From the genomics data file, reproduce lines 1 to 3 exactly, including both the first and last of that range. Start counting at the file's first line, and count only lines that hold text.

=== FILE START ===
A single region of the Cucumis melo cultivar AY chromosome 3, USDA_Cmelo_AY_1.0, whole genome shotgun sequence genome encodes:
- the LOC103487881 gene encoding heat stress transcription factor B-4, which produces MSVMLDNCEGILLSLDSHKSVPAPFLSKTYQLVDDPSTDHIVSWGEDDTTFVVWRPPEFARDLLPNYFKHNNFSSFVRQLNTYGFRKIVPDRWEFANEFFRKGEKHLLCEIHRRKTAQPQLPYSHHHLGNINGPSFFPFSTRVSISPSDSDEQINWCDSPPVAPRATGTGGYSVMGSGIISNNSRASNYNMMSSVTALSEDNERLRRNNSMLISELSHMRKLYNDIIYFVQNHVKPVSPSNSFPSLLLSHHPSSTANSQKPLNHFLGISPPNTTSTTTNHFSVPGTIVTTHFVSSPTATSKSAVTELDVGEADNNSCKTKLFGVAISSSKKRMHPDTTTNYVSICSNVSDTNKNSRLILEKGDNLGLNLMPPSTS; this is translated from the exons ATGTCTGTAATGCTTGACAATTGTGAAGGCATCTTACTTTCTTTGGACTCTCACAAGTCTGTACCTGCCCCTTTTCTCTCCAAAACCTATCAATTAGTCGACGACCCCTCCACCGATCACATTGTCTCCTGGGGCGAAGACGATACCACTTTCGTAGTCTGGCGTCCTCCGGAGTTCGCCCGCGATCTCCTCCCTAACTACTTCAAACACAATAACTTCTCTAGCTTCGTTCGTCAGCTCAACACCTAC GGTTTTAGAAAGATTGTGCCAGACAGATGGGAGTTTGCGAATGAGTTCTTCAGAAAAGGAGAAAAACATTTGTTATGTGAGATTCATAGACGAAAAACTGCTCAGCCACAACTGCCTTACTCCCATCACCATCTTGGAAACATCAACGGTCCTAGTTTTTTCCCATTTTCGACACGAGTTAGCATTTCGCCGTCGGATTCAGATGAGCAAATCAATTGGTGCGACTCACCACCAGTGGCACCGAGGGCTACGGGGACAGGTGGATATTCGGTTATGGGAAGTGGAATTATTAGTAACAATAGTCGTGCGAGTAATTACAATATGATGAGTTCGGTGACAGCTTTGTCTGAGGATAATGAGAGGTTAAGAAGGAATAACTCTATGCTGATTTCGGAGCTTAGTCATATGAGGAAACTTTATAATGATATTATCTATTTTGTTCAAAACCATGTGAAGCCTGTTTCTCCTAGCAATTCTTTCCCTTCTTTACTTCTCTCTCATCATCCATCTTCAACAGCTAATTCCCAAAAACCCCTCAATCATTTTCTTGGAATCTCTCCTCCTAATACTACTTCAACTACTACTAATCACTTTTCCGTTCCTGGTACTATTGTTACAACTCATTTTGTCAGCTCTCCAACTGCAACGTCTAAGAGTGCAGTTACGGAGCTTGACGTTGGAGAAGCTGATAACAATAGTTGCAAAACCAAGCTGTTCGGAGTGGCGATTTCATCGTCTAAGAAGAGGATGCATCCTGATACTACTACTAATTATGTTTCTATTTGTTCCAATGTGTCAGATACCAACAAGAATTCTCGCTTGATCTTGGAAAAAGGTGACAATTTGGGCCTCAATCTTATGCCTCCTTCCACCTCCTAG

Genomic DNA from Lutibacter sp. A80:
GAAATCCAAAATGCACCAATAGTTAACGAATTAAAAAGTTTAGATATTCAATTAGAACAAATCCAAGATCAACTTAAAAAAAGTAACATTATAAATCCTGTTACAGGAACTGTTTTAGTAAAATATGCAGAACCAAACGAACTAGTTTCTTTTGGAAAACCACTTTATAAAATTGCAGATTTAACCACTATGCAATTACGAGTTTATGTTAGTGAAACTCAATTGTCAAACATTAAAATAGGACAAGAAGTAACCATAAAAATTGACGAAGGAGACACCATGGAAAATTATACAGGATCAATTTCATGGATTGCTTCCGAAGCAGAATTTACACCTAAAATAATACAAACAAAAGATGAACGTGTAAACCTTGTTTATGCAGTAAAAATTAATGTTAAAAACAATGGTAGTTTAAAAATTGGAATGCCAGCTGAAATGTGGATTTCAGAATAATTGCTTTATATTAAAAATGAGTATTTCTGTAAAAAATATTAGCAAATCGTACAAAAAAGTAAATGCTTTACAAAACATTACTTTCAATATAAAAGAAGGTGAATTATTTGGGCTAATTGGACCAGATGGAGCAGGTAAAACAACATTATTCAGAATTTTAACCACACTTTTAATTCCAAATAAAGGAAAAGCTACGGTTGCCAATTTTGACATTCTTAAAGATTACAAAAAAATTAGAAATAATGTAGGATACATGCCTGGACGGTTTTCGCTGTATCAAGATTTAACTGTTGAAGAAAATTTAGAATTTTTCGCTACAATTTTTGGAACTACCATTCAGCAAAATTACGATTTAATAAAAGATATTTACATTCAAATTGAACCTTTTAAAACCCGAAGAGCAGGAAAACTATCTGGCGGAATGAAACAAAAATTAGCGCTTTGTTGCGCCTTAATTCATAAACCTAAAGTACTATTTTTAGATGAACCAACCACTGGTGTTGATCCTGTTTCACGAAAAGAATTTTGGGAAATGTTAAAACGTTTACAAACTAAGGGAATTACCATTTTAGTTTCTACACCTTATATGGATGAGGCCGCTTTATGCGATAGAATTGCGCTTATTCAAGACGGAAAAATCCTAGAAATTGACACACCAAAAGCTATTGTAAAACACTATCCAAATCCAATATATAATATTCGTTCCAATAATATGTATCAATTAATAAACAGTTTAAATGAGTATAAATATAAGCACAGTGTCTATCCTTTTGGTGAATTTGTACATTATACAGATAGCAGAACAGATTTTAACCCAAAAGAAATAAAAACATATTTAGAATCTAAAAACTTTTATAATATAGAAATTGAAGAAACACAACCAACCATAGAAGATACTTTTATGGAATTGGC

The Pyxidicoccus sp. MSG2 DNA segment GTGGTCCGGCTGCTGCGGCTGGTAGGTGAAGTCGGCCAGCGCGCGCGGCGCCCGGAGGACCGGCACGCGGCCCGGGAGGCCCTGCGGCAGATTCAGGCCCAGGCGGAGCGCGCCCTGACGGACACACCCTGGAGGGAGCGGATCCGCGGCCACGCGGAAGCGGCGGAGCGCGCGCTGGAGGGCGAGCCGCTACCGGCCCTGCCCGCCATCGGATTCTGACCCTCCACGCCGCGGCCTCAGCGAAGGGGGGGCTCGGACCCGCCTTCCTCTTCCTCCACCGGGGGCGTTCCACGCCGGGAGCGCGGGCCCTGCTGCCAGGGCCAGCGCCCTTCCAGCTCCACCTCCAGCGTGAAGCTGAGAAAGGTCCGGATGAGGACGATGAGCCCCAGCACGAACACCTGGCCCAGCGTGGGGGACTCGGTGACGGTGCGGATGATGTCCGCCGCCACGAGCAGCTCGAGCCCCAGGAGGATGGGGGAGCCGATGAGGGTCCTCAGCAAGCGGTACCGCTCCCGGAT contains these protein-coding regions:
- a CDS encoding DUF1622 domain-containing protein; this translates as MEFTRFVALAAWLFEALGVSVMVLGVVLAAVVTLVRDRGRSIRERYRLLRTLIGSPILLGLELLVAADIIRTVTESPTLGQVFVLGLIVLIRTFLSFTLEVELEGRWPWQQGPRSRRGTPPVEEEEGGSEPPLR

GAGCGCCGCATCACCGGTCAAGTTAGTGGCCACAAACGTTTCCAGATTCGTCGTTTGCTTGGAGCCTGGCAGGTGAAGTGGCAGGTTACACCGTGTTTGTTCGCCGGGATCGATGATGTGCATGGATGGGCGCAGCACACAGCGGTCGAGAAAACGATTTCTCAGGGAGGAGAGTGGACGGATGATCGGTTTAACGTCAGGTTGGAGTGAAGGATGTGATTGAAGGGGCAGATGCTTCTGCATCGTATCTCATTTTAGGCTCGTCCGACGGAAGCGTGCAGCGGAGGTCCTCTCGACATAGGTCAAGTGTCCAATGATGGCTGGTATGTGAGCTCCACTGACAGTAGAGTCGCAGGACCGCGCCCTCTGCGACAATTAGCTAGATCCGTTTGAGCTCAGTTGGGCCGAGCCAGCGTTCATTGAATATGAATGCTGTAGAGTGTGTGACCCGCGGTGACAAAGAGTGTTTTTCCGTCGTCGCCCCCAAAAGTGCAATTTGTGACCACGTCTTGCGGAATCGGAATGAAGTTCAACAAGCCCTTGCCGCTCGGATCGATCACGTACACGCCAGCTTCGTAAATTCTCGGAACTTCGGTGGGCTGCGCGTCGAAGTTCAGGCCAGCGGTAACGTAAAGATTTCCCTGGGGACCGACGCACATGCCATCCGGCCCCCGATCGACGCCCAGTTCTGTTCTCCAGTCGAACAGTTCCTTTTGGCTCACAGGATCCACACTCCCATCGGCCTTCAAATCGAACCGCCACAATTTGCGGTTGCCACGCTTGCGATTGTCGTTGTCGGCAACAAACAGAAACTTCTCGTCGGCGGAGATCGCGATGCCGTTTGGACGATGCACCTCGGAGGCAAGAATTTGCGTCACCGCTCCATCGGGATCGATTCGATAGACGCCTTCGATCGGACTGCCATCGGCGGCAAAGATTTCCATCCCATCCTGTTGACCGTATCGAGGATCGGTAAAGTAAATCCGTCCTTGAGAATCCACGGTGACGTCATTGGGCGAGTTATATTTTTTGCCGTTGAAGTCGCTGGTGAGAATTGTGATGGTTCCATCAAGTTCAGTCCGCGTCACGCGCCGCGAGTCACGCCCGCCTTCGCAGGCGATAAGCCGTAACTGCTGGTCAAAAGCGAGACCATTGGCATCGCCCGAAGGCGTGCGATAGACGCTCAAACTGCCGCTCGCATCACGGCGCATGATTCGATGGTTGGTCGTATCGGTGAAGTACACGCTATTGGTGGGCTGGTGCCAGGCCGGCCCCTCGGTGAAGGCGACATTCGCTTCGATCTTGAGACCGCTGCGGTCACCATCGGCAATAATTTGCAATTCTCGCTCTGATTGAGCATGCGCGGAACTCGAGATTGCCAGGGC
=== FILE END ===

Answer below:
A single region of the Cucumis melo cultivar AY chromosome 3, USDA_Cmelo_AY_1.0, whole genome shotgun sequence genome encodes:
- the LOC103487881 gene encoding heat stress transcription factor B-4, which produces MSVMLDNCEGILLSLDSHKSVPAPFLSKTYQLVDDPSTDHIVSWGEDDTTFVVWRPPEFARDLLPNYFKHNNFSSFVRQLNTYGFRKIVPDRWEFANEFFRKGEKHLLCEIHRRKTAQPQLPYSHHHLGNINGPSFFPFSTRVSISPSDSDEQINWCDSPPVAPRATGTGGYSVMGSGIISNNSRASNYNMMSSVTALSEDNERLRRNNSMLISELSHMRKLYNDIIYFVQNHVKPVSPSNSFPSLLLSHHPSSTANSQKPLNHFLGISPPNTTSTTTNHFSVPGTIVTTHFVSSPTATSKSAVTELDVGEADNNSCKTKLFGVAISSSKKRMHPDTTTNYVSICSNVSDTNKNSRLILEKGDNLGLNLMPPSTS; this is translated from the exons ATGTCTGTAATGCTTGACAATTGTGAAGGCATCTTACTTTCTTTGGACTCTCACAAGTCTGTACCTGCCCCTTTTCTCTCCAAAACCTATCAATTAGTCGACGACCCCTCCACCGATCACATTGTCTCCTGGGGCGAAGACGATACCACTTTCGTAGTCTGGCGTCCTCCGGAGTTCGCCCGCGATCTCCTCCCTAACTACTTCAAACACAATAACTTCTCTAGCTTCGTTCGTCAGCTCAACACCTAC GGTTTTAGAAAGATTGTGCCAGACAGATGGGAGTTTGCGAATGAGTTCTTCAGAAAAGGAGAAAAACATTTGTTATGTGAGATTCATAGACGAAAAACTGCTCAGCCACAACTGCCTTACTCCCATCACCATCTTGGAAACATCAACGGTCCTAGTTTTTTCCCATTTTCGACACGAGTTAGCATTTCGCCGTCGGATTCAGATGAGCAAATCAATTGGTGCGACTCACCACCAGTGGCACCGAGGGCTACGGGGACAGGTGGATATTCGGTTATGGGAAGTGGAATTATTAGTAACAATAGTCGTGCGAGTAATTACAATATGATGAGTTCGGTGACAGCTTTGTCTGAGGATAATGAGAGGTTAAGAAGGAATAACTCTATGCTGATTTCGGAGCTTAGTCATATGAGGAAACTTTATAATGATATTATCTATTTTGTTCAAAACCATGTGAAGCCTGTTTCTCCTAGCAATTCTTTCCCTTCTTTACTTCTCTCTCATCATCCATCTTCAACAGCTAATTCCCAAAAACCCCTCAATCATTTTCTTGGAATCTCTCCTCCTAATACTACTTCAACTACTACTAATCACTTTTCCGTTCCTGGTACTATTGTTACAACTCATTTTGTCAGCTCTCCAACTGCAACGTCTAAGAGTGCAGTTACGGAGCTTGACGTTGGAGAAGCTGATAACAATAGTTGCAAAACCAAGCTGTTCGGAGTGGCGATTTCATCGTCTAAGAAGAGGATGCATCCTGATACTACTACTAATTATGTTTCTATTTGTTCCAATGTGTCAGATACCAACAAGAATTCTCGCTTGATCTTGGAAAAAGGTGACAATTTGGGCCTCAATCTTATGCCTCCTTCCACCTCCTAG

Genomic DNA from Lutibacter sp. A80: